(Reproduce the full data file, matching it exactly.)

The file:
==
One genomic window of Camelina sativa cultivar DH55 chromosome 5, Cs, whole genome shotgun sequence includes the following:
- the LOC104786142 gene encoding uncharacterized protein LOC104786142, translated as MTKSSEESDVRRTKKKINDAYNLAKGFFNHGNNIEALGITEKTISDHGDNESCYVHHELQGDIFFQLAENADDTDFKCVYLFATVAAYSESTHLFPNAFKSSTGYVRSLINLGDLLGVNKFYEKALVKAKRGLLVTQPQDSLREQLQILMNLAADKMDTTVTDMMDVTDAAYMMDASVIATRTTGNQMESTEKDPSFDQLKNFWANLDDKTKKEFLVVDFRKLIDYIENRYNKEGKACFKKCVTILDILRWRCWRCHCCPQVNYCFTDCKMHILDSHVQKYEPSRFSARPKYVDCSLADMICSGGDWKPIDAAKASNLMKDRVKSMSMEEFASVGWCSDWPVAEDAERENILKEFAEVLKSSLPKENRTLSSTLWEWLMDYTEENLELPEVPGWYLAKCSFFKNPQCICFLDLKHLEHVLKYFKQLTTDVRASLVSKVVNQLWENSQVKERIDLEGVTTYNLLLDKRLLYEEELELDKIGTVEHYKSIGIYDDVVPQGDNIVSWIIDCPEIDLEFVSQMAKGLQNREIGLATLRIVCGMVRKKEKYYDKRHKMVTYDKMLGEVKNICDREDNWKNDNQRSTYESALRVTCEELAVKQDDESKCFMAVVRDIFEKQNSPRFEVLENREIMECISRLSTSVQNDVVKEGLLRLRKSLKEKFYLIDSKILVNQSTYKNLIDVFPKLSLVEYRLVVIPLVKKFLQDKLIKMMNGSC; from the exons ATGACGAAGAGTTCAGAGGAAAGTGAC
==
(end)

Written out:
One genomic window of Camelina sativa cultivar DH55 chromosome 5, Cs, whole genome shotgun sequence includes the following:
- the LOC104786142 gene encoding uncharacterized protein LOC104786142, translated as MTKSSEESDVRRTKKKINDAYNLAKGFFNHGNNIEALGITEKTISDHGDNESCYVHHELQGDIFFQLAENADDTDFKCVYLFATVAAYSESTHLFPNAFKSSTGYVRSLINLGDLLGVNKFYEKALVKAKRGLLVTQPQDSLREQLQILMNLAADKMDTTVTDMMDVTDAAYMMDASVIATRTTGNQMESTEKDPSFDQLKNFWANLDDKTKKEFLVVDFRKLIDYIENRYNKEGKACFKKCVTILDILRWRCWRCHCCPQVNYCFTDCKMHILDSHVQKYEPSRFSARPKYVDCSLADMICSGGDWKPIDAAKASNLMKDRVKSMSMEEFASVGWCSDWPVAEDAERENILKEFAEVLKSSLPKENRTLSSTLWEWLMDYTEENLELPEVPGWYLAKCSFFKNPQCICFLDLKHLEHVLKYFKQLTTDVRASLVSKVVNQLWENSQVKERIDLEGVTTYNLLLDKRLLYEEELELDKIGTVEHYKSIGIYDDVVPQGDNIVSWIIDCPEIDLEFVSQMAKGLQNREIGLATLRIVCGMVRKKEKYYDKRHKMVTYDKMLGEVKNICDREDNWKNDNQRSTYESALRVTCEELAVKQDDESKCFMAVVRDIFEKQNSPRFEVLENREIMECISRLSTSVQNDVVKEGLLRLRKSLKEKFYLIDSKILVNQSTYKNLIDVFPKLSLVEYRLVVIPLVKKFLQDKLIKMMNGSC; from the exons ATGACGAAGAGTTCAGAGGAAAGTGAC